The Puyallup City Council has begun the process of removing City Manager Ralph Dannenberg.
Tuesday night’s split vote on the move came after a nearly two-hour closed-door session. Once the council emerged, four of the seven members said Dannenberg wasn’t meeting their expectations, had different goals and visions and had lost their trust.
“For me, there’s a black and there’s a white. There’s no gray. He stepped over the boundaries,” said Councilman Steve Vermillion, who voted with Mayor Rick Hansen and council members John Knutsen and John Hopkins to start the removal process.
Council members John Palmer, Kent Boyle and Tom Swanson voted against.
“This is a pretty sad day for the City of Puyallup,” said Palmer, who has called Dannenberg an “excellent” city manager.
“I do not agree with this move. This is a man who’s been evaluated once in his tenure,” added Boyle, noting Dannenberg received high marks in that evaluation, which was last summer. Boyle pointed out that the council on July 10 appeared willing to work with Dannenberg until at least into the fall. Most members agreed during a study session to wait until November to conduct his next evaluation.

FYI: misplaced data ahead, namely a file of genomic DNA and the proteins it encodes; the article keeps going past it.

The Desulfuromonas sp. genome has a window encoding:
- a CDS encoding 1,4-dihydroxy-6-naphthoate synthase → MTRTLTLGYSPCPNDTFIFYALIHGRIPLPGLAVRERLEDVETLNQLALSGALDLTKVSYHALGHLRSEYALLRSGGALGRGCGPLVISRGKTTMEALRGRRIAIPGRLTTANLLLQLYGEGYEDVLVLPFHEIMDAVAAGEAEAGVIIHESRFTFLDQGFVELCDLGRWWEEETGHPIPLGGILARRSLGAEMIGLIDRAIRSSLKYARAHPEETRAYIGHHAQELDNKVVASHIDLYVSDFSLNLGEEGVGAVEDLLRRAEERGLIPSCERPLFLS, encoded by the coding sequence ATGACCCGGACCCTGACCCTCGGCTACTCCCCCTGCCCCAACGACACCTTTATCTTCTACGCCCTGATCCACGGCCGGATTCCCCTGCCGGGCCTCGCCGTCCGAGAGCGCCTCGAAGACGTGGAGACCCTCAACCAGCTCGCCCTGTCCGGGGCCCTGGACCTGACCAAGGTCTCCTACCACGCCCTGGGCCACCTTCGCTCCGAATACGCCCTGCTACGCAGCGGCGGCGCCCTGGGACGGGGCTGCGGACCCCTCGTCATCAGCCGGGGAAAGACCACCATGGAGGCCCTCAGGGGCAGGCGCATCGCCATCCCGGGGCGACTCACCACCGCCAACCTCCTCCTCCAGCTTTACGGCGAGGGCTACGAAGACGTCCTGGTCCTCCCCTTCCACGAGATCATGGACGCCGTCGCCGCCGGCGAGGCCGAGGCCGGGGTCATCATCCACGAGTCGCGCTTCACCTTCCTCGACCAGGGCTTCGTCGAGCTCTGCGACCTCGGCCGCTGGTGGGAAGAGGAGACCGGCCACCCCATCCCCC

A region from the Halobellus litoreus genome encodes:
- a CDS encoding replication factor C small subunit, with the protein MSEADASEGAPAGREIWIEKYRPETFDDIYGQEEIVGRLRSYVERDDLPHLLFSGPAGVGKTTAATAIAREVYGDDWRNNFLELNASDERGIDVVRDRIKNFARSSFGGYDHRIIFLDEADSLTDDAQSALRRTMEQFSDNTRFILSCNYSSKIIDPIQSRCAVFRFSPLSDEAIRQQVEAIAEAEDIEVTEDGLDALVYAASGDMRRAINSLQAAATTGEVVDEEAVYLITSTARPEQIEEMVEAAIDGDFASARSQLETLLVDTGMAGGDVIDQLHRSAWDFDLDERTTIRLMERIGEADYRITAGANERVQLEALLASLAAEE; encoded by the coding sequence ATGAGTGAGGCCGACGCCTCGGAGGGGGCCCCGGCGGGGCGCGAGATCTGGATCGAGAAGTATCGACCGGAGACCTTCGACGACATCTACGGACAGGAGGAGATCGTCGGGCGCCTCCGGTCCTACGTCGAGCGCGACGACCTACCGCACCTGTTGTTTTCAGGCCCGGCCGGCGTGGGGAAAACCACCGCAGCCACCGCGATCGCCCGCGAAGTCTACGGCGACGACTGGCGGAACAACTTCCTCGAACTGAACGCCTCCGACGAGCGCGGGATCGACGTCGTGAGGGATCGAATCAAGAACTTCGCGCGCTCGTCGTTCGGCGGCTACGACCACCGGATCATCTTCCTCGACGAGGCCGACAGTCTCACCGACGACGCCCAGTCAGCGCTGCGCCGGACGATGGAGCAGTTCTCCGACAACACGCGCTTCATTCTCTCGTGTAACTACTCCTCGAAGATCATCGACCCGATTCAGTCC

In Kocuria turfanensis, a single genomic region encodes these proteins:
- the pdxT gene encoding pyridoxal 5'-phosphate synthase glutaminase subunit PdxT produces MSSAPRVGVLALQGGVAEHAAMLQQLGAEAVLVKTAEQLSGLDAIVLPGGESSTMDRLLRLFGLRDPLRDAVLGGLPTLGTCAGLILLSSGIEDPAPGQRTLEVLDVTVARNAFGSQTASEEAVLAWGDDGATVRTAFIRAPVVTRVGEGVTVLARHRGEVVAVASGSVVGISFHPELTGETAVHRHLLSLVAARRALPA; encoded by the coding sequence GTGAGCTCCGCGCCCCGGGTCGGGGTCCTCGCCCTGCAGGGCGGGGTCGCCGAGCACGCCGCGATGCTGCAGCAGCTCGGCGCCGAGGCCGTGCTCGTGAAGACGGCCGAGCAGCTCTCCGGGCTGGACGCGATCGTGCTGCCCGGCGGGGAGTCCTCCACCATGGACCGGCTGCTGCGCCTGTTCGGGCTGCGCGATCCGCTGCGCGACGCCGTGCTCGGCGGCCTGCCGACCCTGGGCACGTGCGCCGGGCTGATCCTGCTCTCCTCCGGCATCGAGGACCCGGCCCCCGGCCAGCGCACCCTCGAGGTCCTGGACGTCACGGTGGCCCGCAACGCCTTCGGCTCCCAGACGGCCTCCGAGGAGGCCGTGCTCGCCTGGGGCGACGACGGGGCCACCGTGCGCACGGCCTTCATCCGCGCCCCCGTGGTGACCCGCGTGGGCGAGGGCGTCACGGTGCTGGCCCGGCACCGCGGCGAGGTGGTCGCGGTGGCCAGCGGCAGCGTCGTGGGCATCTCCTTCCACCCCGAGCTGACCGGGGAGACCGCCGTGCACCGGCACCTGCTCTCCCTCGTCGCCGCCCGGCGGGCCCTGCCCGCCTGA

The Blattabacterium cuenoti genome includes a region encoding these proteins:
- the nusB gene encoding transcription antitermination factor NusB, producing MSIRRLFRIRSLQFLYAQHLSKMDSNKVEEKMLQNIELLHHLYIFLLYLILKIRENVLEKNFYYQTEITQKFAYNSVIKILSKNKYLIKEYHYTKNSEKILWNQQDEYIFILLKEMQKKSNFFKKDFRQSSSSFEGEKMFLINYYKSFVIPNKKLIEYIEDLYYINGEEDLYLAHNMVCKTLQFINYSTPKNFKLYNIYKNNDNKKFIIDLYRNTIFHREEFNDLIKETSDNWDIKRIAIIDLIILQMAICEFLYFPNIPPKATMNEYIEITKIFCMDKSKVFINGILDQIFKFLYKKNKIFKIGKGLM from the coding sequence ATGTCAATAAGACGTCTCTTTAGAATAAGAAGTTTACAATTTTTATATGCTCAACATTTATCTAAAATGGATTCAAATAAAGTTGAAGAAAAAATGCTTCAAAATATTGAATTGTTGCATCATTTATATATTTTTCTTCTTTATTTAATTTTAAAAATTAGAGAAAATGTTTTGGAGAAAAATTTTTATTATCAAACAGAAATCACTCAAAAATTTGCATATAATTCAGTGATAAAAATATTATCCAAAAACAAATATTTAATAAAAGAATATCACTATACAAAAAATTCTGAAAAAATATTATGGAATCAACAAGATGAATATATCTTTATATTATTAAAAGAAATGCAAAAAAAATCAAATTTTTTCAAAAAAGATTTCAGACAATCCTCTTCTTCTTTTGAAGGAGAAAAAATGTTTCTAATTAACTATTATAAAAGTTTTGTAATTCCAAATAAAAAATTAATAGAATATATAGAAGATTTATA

But then controversy surrounding an “unwelcome contact” complaint made against Hansen came to a head at the July 17 council meeting.
The “situation with the mayor” clearly was a driving factor behind the vote Tuesday, Boyle said.
The council majority didn’t deny that played a role.
Knutsen said Dannenberg handled the initial report from the employee correctly. But once it became public that a report had been made, he didn’t release details, allowing rumors and speculation to swell, Knutsen said.
Knutsen said he feels Dannenberg’s personal feelings toward Hansen played a role.
Vermillion and Hopkins also criticized how information was released, and Vermillion alleged he was misled about the nature of the contact.
The employee reported that Hansen touched her on the shoulder and on the hip near the abdomen during two interactions at City Hall.
The council majority said there were other issues, too, including differing budget philosophies. Hopkins said Dannenberg restored transparency and trust when he took over as city manager in 2010, but he and the new council – there are four new members this year – began heading in different directions.
Dannenberg, 64, couldn’t be reached after the council meeting.
It became clear he was leaving after the July 17 council meeting. During the session in front of a large crowd, the council admonished Hansen in response to the employee’s report.
At the tail end of the meeting, members met with Dannenberg in a closed-door session.
The city manager told The News Tribune two days later that he didn’t expect to return to work from a previously scheduled vacation. He said the council felt a change was needed, and he agreed.
Several council members said Dannenberg indicated he would be retiring, but he didn’t confirm that.
Dannenberg has 90 days to request a public hearing; if that doesn’t happen, the removal becomes effective.
The council on Tuesday hired a consulting firm to help in the search for an interim city manager. Public Works director Rob Andreotti is doing that job for now.